Sexual harassment is epidemic in nightclubs

Nightclubs have come under recent scrutiny for failing to keep customers safe. A video showing bouncers at Factory 251 hospitalising Joe Sharratt and his friend has shone a light on the dangers clubbing poses, but a subject that is far more widely prevalent is that of sexual harassment in nightclubs.

I conducted a survey asking students about their experiences on a night out, and the responses were upsetting. 194 people said that they had been groped in a club, and 116 admitted that they often feel vulnerable. These figures become even more striking when only 12 participants said that they feel safe in nightclubs.

However, the most shocking realisation was how few people had attempted to report any incidents; six students said they had. But is this surprising? The security companies that nightclubs hire appear to be contributing to the culture of violence and harassment, rather than working to stop it.

One student, who wishes to remain anonymous, told me how reporting harassment had put her in a vulnerable situation. After pointing out two men in Fifth Nightclub who were acting inappropriately, the security guard forced her to approach the men to point them out. “It made the situation worse. I was no longer a victim of sexual harassment, but a girl trying to ruin these men’s night.” One of the men later approached the girl to confront her on reporting him and his friend. “He shouted at me in the middle of the club. It was really intimidating. I hid in the toilets after that.”

This student’s account is frustratingly common and highlights the problematic culture of victim blaming. No effective system exists in nightclubs for people to report harassment without risking further harm. Many clubbers fear that their accusations will not be taken seriously if they attempted to report incidents. This is even more prevalent with male victims of sexual assault.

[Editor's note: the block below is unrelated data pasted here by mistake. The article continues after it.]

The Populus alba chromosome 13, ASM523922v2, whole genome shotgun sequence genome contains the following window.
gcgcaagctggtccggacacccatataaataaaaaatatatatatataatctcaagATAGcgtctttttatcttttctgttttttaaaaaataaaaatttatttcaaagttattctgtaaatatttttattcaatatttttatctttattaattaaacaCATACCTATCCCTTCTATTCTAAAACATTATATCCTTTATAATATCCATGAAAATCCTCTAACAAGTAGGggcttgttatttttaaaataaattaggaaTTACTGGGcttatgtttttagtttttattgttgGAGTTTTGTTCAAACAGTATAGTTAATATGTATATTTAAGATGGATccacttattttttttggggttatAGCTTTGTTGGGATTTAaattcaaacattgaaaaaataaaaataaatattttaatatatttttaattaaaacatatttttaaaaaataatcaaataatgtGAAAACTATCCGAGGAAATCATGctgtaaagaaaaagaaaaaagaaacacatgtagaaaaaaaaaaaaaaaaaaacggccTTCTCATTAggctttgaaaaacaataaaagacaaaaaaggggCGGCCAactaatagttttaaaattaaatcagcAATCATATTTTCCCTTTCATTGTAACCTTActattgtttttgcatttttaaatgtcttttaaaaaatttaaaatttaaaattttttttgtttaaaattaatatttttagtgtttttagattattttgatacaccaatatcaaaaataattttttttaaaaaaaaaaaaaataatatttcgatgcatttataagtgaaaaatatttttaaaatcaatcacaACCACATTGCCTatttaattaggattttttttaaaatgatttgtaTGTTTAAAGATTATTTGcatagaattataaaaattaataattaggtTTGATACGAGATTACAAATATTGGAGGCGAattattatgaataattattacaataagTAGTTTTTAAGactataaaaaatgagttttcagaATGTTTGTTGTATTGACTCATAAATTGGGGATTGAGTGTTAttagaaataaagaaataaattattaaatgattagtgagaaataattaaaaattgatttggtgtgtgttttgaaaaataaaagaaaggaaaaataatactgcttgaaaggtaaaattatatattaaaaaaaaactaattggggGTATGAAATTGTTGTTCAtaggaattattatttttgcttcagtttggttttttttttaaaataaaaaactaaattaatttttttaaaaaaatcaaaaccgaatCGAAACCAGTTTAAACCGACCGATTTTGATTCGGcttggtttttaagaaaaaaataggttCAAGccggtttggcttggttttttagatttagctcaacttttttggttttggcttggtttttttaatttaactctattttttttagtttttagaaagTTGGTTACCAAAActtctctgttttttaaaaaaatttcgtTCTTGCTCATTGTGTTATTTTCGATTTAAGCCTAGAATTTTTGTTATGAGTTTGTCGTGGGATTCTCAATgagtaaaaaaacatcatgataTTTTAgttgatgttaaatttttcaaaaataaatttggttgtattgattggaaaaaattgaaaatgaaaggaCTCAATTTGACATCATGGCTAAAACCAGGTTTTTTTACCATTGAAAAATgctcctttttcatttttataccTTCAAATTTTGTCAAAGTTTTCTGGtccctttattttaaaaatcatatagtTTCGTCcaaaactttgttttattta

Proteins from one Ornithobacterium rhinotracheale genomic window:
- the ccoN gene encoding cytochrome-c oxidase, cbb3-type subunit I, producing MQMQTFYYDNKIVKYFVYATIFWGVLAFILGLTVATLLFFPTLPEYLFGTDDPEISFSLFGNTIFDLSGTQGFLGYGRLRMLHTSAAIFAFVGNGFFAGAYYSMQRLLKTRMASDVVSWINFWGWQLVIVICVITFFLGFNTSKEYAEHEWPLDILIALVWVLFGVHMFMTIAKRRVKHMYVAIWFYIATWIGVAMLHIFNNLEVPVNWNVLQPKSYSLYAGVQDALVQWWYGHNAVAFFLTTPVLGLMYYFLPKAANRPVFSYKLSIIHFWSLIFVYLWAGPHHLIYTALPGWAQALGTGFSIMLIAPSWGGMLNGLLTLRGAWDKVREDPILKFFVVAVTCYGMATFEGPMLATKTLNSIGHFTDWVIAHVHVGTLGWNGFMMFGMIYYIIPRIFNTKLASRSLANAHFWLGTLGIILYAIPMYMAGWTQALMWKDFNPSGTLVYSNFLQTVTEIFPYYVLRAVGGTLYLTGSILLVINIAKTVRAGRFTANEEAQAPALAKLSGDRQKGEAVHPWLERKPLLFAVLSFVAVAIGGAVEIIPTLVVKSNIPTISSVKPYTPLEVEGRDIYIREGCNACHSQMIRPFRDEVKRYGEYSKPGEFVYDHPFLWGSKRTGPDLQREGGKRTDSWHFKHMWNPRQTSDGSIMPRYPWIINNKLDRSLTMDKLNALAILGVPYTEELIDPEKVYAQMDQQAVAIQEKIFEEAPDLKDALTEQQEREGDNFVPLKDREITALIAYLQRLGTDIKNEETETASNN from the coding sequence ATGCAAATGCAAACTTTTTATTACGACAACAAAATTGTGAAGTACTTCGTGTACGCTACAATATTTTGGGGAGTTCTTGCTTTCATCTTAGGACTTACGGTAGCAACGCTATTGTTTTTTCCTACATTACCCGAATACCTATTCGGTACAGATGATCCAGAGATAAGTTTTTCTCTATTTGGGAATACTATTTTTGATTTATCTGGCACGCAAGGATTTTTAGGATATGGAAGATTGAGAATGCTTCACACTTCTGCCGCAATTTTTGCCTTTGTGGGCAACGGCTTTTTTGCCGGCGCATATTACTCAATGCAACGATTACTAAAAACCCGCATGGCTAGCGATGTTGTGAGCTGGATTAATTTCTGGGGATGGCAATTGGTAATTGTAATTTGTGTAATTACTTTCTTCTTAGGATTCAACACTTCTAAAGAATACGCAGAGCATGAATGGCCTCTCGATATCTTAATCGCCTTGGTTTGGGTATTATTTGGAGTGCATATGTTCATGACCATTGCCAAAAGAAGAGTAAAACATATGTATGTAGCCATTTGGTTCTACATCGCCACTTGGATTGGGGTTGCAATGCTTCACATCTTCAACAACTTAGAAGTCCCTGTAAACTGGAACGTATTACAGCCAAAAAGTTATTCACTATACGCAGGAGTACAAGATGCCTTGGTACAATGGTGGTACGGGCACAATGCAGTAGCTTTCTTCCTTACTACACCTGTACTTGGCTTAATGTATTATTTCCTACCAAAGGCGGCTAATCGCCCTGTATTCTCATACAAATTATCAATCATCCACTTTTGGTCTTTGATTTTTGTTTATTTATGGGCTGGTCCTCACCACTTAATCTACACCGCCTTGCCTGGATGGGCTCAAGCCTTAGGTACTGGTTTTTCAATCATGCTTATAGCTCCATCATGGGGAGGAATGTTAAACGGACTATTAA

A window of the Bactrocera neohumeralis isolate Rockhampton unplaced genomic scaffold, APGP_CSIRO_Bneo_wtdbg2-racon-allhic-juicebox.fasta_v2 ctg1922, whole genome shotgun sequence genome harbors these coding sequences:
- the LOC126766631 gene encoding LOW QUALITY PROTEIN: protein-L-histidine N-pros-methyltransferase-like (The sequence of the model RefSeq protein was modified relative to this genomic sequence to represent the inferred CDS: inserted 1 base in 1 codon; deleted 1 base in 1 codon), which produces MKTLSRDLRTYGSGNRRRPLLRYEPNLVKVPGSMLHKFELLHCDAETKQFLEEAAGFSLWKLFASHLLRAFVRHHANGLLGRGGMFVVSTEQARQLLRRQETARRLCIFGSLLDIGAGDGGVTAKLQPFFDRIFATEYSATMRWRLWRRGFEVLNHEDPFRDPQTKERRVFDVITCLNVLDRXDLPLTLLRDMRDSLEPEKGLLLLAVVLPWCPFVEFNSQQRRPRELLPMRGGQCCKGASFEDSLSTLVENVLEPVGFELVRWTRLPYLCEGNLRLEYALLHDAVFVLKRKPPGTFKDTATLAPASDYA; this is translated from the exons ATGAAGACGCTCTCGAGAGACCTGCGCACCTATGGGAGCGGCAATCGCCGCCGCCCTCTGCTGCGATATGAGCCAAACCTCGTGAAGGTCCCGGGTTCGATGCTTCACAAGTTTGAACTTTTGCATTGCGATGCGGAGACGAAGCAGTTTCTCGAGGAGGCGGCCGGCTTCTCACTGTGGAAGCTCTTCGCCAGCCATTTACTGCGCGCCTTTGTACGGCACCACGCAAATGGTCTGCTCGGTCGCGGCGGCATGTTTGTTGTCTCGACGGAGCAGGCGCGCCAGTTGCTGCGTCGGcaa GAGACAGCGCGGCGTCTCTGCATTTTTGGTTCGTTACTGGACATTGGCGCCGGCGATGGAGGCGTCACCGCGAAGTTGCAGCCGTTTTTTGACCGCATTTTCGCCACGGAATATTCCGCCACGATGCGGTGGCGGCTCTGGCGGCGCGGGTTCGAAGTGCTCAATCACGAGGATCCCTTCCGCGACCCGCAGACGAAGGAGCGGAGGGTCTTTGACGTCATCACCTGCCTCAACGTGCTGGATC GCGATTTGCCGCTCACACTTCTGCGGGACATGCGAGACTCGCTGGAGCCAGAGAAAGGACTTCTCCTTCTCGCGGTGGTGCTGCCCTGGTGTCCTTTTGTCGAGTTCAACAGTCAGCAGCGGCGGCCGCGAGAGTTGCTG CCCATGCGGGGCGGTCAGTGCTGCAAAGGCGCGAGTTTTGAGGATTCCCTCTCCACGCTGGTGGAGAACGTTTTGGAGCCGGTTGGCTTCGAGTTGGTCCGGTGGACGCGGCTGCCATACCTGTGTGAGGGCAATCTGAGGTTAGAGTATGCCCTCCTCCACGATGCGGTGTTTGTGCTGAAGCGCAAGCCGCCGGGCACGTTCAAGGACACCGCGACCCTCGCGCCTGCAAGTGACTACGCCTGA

Two men contacted me to talk about their experiences of sexual harassment in clubs. Luke Marc said “I was a doorman for six years, working an average of four nights a week. I was groped a minimum of once a shift.” People employed by nightclubs are as vulnerable to assault as customers. Student, Josh Peters explained two separate occasions of assault. “A much older bloke started chatting to me and a friend. He then proceeded to offer us a round of drinks. After buying them he simultaneously grabbed both our penises.” Josh also told me about how a group of girls “screamed at [him] for not hooking up with their friend.”

Sexual harassment is an issue that is often only spoken about in relation to female experiences. Proportionally, more women are victims with 1/3 of women aged 14-21 experiencing sexual assault compared to 1 in 6 men. However, the statistics for male assault are still unacceptably high. Authorities need to address male cases with the same level of seriousness and attention as female cases.

The harassment that occurs in clubs is a concentrated version of wider social problems. A culture of acceptance towards sexual assault in nightclubs works to inhibit the prosecution of perpetrators. Men and women feel that there is no effective system in place to protect them. Until nightclubs make it easier to report harassment, people will suffer in silence.

Tags: #WhyIDidntReport, Anti-Social Behaviour, bouncers, crimes, customers, nightclubs, sexual harassment, victim blaming, violence

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